Former U of D Jesuit standout encourages student-athletes as MHSAA officially cancels remainder of winter, spring seasons

MARINE CITY — At 3 o’clock in the afternoon on March 12, the Michigan High School Athletic Association announced that sports had been “suspended immediately and indefinitely” because of the coronavirus pandemic.

Three Catholic League teams were at the semi-final stage in ice hockey: Novi Detroit Catholic Central, Bloomfield Hills Brother Rice and Riverview Gabriel Richard in respective Divisions 1, 2 and 3.

Catholic Central swimmers were anticipating the Division 1 swim and dive finals two days later.

Four CHSL girls basketball teams were scheduled for regional championship contests, and 10 boys squads had district championships to play for.

Three weeks later, on April 3, the MHSAA made its decision definite, canceling the remainder of winter sports and all spring sports considering Gov. Gretchen Whitmer’s announcement a day earlier to close school buildings for the remainder of the academic year.

MHSAA executive director Mark Uyl’s sentiments reflected what all those connected to high school sports were feeling. 

“We are heartbroken to not be able to provide these opportunities for Michigan’s student-athletes, and especially seniors.” Uyl said. “But safety always must come first ... we must all do our part to slow the spread of this virus.”

Mike McAndrews just finished his 22nd year coaching boys basketball at Cardinal Mooney. “I thought we could make a deep run in the state tournament,” he said. The Cardinals (13-6), who made it to the CHSL C-D finals, were eyeing a district championship against Peck at the time of the suspension in March.

“I feel bad for the (nine) seniors,” McAndrews said. “So much has been taken from them. Baseball, track (and other spring sports), the prom, graduation day. All the memories. I had the idea of getting them all together remotely, for a pseudo-banquet, so they could see each other and talk.”

He had another idea, maybe a little crazy one.

“I was swinging for the fences,” McAndrews said.

He called Pat Donnelly, coach of Detroit U-D Jesuit, about what he thought of the possibility of Michigan State University standout Cassius Winston talking to his team.

Winston was a four-year starter for Donnelly, leading the Cubs to three Class A finals, the third time winning the 2016 championship, 69-49, over North Farmington. Winston scored 31 points.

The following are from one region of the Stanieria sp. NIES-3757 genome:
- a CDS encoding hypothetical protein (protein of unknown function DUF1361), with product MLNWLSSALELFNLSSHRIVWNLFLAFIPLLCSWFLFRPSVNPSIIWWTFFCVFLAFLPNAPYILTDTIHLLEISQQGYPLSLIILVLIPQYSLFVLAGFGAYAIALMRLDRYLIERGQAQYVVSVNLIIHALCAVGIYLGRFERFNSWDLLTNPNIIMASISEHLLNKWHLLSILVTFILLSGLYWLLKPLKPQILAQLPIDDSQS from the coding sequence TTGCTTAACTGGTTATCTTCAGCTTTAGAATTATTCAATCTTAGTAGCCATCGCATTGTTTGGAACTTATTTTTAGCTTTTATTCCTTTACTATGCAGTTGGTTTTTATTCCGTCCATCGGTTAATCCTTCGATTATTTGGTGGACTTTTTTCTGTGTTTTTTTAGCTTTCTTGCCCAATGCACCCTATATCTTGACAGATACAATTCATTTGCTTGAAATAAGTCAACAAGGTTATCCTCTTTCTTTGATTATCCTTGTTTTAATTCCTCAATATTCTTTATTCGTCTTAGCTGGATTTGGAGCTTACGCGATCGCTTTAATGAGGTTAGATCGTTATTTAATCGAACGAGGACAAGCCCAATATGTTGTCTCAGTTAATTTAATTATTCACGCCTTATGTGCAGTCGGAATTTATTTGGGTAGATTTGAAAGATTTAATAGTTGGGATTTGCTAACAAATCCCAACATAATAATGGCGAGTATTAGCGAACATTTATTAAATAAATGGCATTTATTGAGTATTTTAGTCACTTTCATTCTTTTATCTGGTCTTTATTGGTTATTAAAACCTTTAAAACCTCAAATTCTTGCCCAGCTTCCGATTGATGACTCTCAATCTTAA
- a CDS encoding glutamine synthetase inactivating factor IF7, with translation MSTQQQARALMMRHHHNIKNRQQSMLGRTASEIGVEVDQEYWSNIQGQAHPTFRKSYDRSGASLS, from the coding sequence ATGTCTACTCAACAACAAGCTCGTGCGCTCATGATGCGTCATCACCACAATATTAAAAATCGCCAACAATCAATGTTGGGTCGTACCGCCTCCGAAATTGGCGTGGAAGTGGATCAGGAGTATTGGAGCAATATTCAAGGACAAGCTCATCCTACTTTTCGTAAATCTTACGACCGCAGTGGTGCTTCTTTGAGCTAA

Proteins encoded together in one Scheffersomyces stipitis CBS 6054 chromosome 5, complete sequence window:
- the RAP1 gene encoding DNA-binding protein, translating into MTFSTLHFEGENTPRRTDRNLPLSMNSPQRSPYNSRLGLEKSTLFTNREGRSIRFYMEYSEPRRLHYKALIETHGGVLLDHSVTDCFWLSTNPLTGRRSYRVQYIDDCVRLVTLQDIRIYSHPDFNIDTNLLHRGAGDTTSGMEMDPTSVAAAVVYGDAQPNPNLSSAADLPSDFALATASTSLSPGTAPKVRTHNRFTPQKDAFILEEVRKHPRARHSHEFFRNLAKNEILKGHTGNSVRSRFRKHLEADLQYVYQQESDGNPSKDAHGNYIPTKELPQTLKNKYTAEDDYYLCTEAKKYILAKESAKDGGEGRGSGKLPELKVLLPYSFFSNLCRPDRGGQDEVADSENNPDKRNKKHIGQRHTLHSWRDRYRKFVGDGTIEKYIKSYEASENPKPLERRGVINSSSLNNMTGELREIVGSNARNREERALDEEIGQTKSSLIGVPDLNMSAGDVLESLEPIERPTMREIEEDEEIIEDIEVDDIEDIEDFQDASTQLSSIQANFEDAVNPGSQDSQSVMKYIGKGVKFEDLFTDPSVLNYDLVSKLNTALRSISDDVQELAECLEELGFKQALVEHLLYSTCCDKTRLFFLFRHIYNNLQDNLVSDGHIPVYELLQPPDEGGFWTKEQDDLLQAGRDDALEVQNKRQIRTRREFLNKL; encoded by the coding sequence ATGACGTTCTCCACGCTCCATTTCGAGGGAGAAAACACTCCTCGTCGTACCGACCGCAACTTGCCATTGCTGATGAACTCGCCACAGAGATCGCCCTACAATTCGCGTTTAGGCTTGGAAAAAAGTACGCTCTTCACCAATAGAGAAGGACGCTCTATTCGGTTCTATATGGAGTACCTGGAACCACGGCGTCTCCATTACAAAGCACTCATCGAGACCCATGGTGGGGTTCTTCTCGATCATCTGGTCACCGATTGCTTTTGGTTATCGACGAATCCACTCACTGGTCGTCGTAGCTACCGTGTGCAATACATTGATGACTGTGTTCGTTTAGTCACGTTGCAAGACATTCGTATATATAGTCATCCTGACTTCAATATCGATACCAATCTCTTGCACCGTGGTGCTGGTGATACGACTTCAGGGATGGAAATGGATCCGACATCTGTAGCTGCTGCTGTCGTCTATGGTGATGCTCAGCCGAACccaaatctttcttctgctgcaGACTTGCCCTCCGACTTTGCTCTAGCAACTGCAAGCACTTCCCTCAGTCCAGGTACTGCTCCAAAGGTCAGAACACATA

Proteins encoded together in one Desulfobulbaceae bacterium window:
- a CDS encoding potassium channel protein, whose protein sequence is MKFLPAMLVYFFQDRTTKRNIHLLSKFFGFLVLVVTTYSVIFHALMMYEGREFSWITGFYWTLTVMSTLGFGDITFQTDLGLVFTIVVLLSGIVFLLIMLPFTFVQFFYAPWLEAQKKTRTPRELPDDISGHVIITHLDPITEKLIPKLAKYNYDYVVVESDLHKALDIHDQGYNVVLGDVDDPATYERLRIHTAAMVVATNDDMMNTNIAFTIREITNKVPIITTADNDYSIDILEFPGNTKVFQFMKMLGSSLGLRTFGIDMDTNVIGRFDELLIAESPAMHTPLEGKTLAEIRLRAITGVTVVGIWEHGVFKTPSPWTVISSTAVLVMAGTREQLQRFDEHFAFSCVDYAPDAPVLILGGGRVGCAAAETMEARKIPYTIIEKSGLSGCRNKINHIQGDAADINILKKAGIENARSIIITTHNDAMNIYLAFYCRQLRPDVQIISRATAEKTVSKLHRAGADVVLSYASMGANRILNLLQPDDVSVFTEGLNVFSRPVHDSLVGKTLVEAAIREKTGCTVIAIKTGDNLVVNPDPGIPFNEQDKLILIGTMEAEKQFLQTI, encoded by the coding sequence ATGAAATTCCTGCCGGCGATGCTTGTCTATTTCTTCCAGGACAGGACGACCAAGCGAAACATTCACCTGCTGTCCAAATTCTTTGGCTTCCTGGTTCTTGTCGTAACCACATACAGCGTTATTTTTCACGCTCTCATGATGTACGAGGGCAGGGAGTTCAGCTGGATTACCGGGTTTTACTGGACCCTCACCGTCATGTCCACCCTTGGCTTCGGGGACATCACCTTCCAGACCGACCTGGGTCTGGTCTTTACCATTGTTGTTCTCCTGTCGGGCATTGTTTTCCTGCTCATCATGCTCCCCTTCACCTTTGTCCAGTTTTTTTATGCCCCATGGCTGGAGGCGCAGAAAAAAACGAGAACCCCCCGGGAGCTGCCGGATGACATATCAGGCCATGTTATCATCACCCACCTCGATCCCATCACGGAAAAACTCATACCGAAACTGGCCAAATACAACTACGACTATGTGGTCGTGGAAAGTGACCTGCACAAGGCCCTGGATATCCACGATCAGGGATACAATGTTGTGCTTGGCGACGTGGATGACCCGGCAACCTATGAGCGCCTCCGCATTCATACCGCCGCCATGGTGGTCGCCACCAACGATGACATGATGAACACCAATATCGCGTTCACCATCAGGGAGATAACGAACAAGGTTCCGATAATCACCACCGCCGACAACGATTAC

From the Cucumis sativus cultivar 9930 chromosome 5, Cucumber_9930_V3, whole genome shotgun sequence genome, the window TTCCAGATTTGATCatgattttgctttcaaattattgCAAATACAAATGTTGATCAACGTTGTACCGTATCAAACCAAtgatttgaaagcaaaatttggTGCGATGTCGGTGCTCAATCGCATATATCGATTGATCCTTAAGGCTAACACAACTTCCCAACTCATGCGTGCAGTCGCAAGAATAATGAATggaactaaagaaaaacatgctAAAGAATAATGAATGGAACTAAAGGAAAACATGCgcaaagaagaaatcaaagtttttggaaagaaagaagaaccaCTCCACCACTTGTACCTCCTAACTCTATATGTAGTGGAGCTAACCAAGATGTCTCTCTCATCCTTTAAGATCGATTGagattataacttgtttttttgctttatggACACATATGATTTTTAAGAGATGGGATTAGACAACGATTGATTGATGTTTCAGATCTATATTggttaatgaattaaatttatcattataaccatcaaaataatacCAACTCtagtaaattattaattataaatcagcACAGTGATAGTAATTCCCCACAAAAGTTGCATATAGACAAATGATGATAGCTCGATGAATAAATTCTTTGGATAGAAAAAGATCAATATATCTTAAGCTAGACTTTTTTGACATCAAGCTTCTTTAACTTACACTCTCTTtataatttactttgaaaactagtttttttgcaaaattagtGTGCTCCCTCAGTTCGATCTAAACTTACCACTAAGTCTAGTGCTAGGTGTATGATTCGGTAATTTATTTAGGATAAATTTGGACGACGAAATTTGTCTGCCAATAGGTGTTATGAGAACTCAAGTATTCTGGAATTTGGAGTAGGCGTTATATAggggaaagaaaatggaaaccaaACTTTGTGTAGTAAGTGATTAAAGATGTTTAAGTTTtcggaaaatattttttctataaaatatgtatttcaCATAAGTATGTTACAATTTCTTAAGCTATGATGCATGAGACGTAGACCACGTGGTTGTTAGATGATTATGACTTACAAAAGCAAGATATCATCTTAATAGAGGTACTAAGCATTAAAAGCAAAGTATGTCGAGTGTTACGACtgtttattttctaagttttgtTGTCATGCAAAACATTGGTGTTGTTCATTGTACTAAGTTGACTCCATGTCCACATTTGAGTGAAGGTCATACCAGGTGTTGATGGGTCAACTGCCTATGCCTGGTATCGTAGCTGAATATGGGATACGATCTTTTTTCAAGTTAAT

At Michigan State, Winston was noted for his great passing ability and exceptional vision combined with very good ball skills. He broke into the starting lineup as a sophomore. He was Big Ten Player of the Year in 2019, two years named All Big Ten first team, and for two years named to All American second team.

“His season had something in common with ours,” McAndrews said. “The Spartans’ quest for a national championship was sidelined by the virus as was our run in the state tourney.”

McAndrews opened the team meeting at about 6 p.m. on Friday, April 3. Ten minutes later, Winston appeared on everyone’s screens.

“You should have seen the players’ faces,” McAndrews said. “They were in shock.”

Winston told the players to take pride in their pursuit of a championship, according to McAndrews, and that their memories will come from the hard work they did on the court.

“In the pursuit of greatness, that’s where you will find your memories,” Winston said. 

There was another connection between Winston and two brothers on the Cardinal Mooney squad. In November, Winston’s brother, Zach, died in Albion, where he was attending college, and the brothers on the Cardinal Mooney roster lost their father just before the season started.

McAndrews asked Winston where he found the strength to get through the tragedy.

“From everybody,” Winston said. “You can’t carry a burden like this by yourself. It’s unbelievable.”

About the Spartan star’s willingness to do this favor, Donnelly said, “That’s just who he is. He’s there for everyone. He’s a better human being than he is a basketball player.”

About Donnelly, McAndrews said, “Pat exemplifies why I think the Catholic League is the best in the state. When a coach of a perennial Class A powerhouse goes out of his way to help a Class D team, that’s special. That shows the unity, the brotherhood, in the Catholic League.”

McAndrews added: “You know, for as long as I have been coaching, and for as long as I might be coaching in the future, this will be the best sports banquet I’ll ever have.”

Contact Don Horkey at dhorkey@wowway.com.